What did help though is seeing my kids and how excited they were to play a new game, learn about their favorite animals, or sort our words with our interactive whiteboard. They came in everyday with an eagerness to learn and how could I bring them down? Most days went well, and some went not so well. Tantrums, crying, screaming, and fighting. What did I get myself into?
I was stuck in the "Disillusionment Phase" where you feel that everything is falling apart and you constantly ask yourself "What did I get myself into?" so I decided on 5 simple steps that will help you get through this phase. Remember, "This too shall pass."
1. Leave at 5 o'clock (Unless it is time for report cards then you stay all night)
While I don't really enforce the 5 o'clock rule, I try to only stay as long as I really need to but never past dinner. As teachers, we are perfectionist and we want everything to be perfect. Our bulletin boards, our centers, our books, and everything else. As a first year teacher, it is impossible and that is okay. LET ME REPEAT... it is OKAY! When our kids enter our class, they are not prepared for the end of the year goals so why should we try to be prepared for the end of our career goals? There will always be work to be done as a teacher so just do what is important for the next day or two and go home. Your couch misses you.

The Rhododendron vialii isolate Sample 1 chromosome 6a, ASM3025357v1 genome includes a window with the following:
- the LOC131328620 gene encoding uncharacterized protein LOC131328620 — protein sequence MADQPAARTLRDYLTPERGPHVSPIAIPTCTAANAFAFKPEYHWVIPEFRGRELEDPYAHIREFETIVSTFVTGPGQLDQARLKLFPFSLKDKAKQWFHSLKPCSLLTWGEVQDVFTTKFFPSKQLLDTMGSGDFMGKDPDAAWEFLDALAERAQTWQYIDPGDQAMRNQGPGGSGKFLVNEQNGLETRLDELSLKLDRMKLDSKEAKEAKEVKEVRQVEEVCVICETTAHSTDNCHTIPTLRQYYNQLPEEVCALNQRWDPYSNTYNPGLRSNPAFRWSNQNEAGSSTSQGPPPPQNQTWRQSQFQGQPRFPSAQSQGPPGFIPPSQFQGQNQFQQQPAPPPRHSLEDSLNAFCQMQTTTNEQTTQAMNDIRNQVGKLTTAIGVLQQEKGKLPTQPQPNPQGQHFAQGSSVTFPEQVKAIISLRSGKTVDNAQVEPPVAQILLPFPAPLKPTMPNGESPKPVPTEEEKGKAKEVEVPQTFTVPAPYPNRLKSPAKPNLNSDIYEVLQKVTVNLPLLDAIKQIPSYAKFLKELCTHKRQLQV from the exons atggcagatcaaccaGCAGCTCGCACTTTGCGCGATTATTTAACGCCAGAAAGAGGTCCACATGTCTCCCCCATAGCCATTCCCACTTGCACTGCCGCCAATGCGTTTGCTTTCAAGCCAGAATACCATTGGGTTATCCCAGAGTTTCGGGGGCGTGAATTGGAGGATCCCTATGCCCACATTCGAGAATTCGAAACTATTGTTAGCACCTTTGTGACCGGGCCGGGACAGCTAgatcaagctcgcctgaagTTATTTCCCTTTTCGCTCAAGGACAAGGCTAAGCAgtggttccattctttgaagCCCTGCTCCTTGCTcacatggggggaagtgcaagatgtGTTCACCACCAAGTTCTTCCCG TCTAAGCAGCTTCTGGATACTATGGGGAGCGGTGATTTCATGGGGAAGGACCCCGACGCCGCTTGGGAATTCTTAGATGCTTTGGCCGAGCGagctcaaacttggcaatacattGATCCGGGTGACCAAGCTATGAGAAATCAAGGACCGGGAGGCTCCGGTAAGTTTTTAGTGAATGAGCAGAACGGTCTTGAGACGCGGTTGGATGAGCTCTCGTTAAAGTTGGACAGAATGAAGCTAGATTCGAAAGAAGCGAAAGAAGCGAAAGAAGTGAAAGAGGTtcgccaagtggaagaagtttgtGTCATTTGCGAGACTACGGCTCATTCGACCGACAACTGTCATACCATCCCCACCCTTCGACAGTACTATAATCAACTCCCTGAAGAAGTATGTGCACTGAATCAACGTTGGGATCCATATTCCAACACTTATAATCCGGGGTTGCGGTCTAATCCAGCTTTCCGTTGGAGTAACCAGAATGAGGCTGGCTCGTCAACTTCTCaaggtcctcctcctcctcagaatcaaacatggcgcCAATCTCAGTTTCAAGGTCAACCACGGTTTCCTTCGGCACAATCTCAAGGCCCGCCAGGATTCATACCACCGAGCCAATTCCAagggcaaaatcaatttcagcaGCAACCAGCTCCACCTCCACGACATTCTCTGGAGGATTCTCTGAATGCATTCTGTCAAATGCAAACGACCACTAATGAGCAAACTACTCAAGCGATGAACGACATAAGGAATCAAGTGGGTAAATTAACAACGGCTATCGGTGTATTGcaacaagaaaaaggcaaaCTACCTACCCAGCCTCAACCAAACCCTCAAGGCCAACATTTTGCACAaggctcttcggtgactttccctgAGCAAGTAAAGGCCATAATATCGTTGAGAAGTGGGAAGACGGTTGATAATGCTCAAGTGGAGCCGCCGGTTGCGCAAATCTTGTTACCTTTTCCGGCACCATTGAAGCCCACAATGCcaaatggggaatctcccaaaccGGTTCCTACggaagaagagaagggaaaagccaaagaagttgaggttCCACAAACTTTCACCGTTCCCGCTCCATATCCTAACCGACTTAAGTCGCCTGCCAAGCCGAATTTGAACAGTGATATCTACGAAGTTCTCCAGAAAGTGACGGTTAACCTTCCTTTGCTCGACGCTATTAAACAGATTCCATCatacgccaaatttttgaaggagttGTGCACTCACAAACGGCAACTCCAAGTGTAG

2. Rely on Your Peers
I was always so afraid to ask the other teachers for help my first year and that didn't work out so well. I soon found out that I needed them as much as they needed me. Your peers have been through it, so don't feel bad leaning on them. If you don't lean on them then who will they lean on when they need someone? Don't worry, they will tell you if you are too reliant on them, teachers are blunt like that. ;) All jokes aside, your peers either in real life or on the internet, are there to help you. When you succeed, they succeed so don't be afraid. If you are afraid, you can always contact me, I get it, it is a scary world in that new school and the feeling of the new kid stinks sometimes.
3. Remember What the Job is About